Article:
Most children across the country will soon enjoy some time off school. Although the kids will be off school, that doesn’t necessarily mean you’ll have several days off work.
Working from a home office, when the kids are home, can sometimes be difficult. I can’t tell you how many times I’ve had people say, “I can’t get anything done when the kids are home.”
Overcoming this obstacle goes back to what I’ve been talking about time and time again. It’s all about PLANNING.
Here are four things you must do if you want to have a productive work day while the kids are home from school.
1. DRESS THE PART
That means you wake up and set the tone for the day. You are “going to work”. That means you should look the part and prepare as if you are leaving for the office, even if the office is in your basement or a spare bedroom. I’m not suggesting you dress up in a suit. But you do need to get fully dressed vs. working in your pajamas.
2. SET THE RULES
Talk to your children and set the rules around what they can and cannot interrupt you for while you are at work. For example, my children are only allowed to interrupt me in the case of an extreme emergency such as if someone is sick, hurt, bleeding or the house is on fire. I am not to be interrupted for simple things like phone calls or a drink of water. When setting these rules, you will need to take into account the ages of your children.
I’ve learned that one of the most common interruptions from children is, “I’m hungry” or “I’m bored.” To combat this situation, be sure to leave grab-and-go snacks out for them to enjoy; as well as some of their favorite board games, books, movies and other activities. Make sure these items are visible.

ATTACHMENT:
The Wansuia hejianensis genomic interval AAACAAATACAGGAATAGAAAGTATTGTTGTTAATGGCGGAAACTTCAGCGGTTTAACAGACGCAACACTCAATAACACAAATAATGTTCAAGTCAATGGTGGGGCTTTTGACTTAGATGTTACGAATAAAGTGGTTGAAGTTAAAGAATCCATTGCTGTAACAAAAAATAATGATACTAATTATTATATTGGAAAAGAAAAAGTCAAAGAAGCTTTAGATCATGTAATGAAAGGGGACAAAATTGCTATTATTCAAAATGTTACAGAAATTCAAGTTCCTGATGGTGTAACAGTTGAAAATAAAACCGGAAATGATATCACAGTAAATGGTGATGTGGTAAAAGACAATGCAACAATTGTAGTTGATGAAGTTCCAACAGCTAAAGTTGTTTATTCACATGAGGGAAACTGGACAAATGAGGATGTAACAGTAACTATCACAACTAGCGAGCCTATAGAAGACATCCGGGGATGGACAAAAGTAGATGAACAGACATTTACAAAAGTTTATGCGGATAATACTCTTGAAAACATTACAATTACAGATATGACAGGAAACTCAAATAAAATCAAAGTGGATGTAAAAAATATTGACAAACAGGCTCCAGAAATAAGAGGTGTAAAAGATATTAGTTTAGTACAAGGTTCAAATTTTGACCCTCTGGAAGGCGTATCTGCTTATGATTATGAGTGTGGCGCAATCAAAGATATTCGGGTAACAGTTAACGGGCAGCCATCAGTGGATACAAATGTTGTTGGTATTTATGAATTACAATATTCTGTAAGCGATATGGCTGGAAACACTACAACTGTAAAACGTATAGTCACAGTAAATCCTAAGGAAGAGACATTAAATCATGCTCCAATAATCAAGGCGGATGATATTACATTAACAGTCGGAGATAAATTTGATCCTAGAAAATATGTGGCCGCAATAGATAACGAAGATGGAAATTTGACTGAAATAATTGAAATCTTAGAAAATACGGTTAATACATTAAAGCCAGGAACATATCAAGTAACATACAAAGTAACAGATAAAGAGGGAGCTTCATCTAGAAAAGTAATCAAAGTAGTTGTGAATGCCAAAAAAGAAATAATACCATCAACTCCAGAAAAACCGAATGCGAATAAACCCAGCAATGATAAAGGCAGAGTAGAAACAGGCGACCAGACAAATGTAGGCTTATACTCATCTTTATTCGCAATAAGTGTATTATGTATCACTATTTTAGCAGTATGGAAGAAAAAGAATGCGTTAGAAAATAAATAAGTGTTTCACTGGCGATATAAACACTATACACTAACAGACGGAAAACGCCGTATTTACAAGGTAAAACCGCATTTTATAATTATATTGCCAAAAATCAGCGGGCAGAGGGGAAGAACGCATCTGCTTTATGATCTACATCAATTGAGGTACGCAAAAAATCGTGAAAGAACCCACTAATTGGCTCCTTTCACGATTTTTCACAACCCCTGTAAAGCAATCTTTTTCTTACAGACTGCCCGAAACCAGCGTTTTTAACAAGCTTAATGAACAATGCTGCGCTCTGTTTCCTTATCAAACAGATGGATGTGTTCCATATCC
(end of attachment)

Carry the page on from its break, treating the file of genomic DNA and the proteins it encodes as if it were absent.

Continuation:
In the event that your child must interrupt you, please teach them how this should be done. Because I’m often on conference calls, my children know not to yell for me. They also know they should never KNOCK on the door. I’ve instructed my children to open the door slowly and make eye contact with me before they speak. This allows me to either mute my phone and address them or gesture for them to come in and wait until I can speak. Taylor these rules to your line of work.
3. SCHEDULE REGULAR CHECK-INS
Two to three check-ins should be sufficient. Try to have breakfast with your children in the morning. This gives you an opportunity to reinforce the rules and schedule your regular check-ins for the rest of the day. Typical check-ins should be once mid-morning, again over lunch and again mid-afternoon. If possible, schedule lunch during a time that allows you to take your children out for a quick bite. That gives them something to look forward to when their mid-morning boredom starts to creep in.
Inform your children of exactly what time you get off work – and stick to it. Sticking to a finish time sets the tone for how things will work in the future during times when you are working and they’re home from school.
4. ACTUALLY GO TO WORK
The forth suggestion for a productive workday when the kids are out of school is to work in a separate room, away from the children. It is almost impossible for you to be productive while thinking about what’s going on around you. If kids are in the room, you are naturally going to pay attention to what they’re doing. Likewise, you will be tempted to fix what’s going around you – laundry, dishes, vacuuming, etc. So, get away to a place where you can limit distractions and actually get work done!